(Editor’s note: British expat Laura Kaye documents life in Germany for Dispatches. Putting together our list of the 5 best post-Brexit countries for British expats, we realized her collective posts – covering everything from having a baby to getting along with German neighbors – are a great reference for anyone considering relocating to Deutschland. Check them all out below.)
Considering Germany to avoid the Brexit brouhaha? Let’s talk about the bottom line.
On average, the cost of living is marginally lower in Germany than in the United Kingdom, and the difference becomes much starker once we compare larger cities. Whilst housing prices have been rapidly increasing in the German capital of Berlin in recent years, they pale in comparison to the enormous expense of living in London. And even increasingly pricey Munich and Frankfurt are considerably more affordable than the British capital.
German residents also benefit from a fantastic healthcare system, generous social security benefits, paid parental leave for both mothers and fathers, heavily subsidised (or even free) childcare in some states, and free university education.
A caveat to note here is that whilst Germany does offer a great deal to potential new residents, many areas of the country are somewhat struggling to cope with the demand of a growing population, particularly in rapidly expanding cities.
The current kindergarten “crisis” in Berlin, and apartment shortages in most larger cities are common topics of frustration in expat forums. However, this is hardly likely to come as a shock to former residents of the UK, who will already be familiar with the UK’s own (arguably more severe) housing shortages and strained public services.
German culture isn’t so different from life back home in the UK. So after managing to get to grips with the German language (good luck with that), Brits aren’t in for any major culture shocks. And luckily, it’s relatively easy to get by in large cities speaking mostly English.
As a Brit myself, compared to life in the UK I’ve found that Germany is on the whole:
• more family friendly;
• more “work-life-balance” friendly;
• considerably greener.
Those who enjoy leaving work in a timely fashion to take the kids out for a bike ride in the local park will not be disappointed.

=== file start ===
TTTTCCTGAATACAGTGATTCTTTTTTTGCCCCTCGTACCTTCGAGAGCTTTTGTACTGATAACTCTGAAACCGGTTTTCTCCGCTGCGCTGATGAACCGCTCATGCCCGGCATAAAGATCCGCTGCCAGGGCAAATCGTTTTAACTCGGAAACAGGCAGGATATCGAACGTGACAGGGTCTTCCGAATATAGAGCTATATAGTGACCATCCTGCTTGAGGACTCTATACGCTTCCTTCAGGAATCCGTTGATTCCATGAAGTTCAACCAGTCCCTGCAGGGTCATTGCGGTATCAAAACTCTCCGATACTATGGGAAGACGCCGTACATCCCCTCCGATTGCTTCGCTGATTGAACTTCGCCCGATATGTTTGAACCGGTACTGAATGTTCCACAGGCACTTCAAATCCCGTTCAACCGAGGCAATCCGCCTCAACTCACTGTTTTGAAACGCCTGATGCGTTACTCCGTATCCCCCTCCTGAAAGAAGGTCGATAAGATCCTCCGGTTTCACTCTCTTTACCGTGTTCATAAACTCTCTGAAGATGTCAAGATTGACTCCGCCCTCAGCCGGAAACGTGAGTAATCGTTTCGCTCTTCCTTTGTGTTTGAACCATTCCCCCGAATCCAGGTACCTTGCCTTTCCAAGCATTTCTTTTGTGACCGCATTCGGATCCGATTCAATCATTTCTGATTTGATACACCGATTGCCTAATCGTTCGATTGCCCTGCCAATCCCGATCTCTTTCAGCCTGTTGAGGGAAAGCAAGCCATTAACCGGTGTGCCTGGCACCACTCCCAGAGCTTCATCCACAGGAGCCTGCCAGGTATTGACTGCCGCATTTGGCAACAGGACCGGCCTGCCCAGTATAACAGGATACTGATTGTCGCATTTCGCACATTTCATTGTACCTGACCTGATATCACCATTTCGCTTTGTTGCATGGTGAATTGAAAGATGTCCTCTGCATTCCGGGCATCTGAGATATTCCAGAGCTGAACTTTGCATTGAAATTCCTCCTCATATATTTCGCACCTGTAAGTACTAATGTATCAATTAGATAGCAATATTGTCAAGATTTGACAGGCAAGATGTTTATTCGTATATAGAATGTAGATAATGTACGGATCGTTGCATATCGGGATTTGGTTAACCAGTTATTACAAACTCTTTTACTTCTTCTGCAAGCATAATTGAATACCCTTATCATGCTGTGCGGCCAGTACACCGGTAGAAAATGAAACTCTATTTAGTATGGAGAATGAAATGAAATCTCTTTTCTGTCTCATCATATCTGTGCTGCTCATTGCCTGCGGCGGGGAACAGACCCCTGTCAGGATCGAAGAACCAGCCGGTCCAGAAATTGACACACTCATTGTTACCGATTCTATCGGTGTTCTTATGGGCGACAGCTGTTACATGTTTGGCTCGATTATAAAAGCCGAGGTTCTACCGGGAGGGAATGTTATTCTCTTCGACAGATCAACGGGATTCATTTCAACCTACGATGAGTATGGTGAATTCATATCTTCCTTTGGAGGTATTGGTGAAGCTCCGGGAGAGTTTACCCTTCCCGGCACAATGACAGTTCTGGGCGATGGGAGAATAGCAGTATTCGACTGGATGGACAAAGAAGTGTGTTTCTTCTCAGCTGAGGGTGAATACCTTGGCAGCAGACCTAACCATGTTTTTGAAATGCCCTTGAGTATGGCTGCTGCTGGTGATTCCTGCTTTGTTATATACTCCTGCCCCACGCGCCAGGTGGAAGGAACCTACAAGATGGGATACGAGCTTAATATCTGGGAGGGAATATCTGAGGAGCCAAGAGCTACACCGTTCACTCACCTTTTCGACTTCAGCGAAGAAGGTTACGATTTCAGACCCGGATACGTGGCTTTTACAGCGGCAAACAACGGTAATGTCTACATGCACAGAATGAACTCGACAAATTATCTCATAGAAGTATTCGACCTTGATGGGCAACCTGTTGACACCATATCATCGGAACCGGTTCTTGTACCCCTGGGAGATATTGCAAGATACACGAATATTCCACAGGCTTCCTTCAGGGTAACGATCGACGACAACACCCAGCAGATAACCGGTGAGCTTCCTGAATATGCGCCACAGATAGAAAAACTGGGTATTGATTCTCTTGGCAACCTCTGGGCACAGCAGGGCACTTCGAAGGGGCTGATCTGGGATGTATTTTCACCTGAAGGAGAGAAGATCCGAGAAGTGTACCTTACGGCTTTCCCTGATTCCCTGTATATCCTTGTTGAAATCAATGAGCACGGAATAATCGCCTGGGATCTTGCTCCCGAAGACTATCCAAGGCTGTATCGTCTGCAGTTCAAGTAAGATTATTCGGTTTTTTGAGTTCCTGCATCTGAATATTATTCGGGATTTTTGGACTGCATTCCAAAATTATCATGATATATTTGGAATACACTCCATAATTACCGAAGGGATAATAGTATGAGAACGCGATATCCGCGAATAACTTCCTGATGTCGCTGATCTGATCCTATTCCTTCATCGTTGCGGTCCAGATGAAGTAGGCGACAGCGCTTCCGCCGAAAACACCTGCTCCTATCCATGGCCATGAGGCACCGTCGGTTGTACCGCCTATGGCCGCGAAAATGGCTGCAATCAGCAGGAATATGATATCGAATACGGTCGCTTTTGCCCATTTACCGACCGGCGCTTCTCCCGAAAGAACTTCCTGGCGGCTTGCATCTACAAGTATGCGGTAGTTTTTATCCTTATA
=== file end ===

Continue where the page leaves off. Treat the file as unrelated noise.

Whilst it may not promise the year-round sunshine of Southern Europe, Germany offers British expats security and a high standard of living for a reasonably low price tag. So dig out your practical clothing, dust off your old bike, get to grips with recycling, and move the whole family to Germany.
Here are the links to my Dispatches posts since 2016, which you can use as an instant expat reference for life in Germany:
• Liebe deinen Narchbarn: Getting along with your German neighbors
* Having a baby in Berlin Pt. 1: Medicine, rather than modesty, is the aim of the game in Germany
• Having a baby in Berlin, Pt. 2 Learning German whilst pregnant so we’re not ‘those expats’
• Having a baby in Berlin, Pt. 3: A Berliner is born, and the German benefits you need to know about
• Laura Kaye in Berlin: The expat’s essential guide to the German integration course, Pt. 1
• ‘What have I gotten myself into?’ Laura Kaye’s tips for the integration course’s German
• Laura Kaye in Berlin: Everything you’ll ever need to know about the Kita application
• Everyone loses – employers, families and kids – as Kitaplatz waiting lists grow in Berlin
• Laura Kaye in Berlin: Broken Kita system leaves parents frustrated, stressed
• Berlin’s struggling Kita educators are underpaid and overwhelmed
Laura Kaye is a freelance writer, researcher and editor. Her work focuses on social and development issues, parenting and family life.
Originally from the Wirral in the United Kingdom, she is a serial expat now happily living in Berlin, Germany.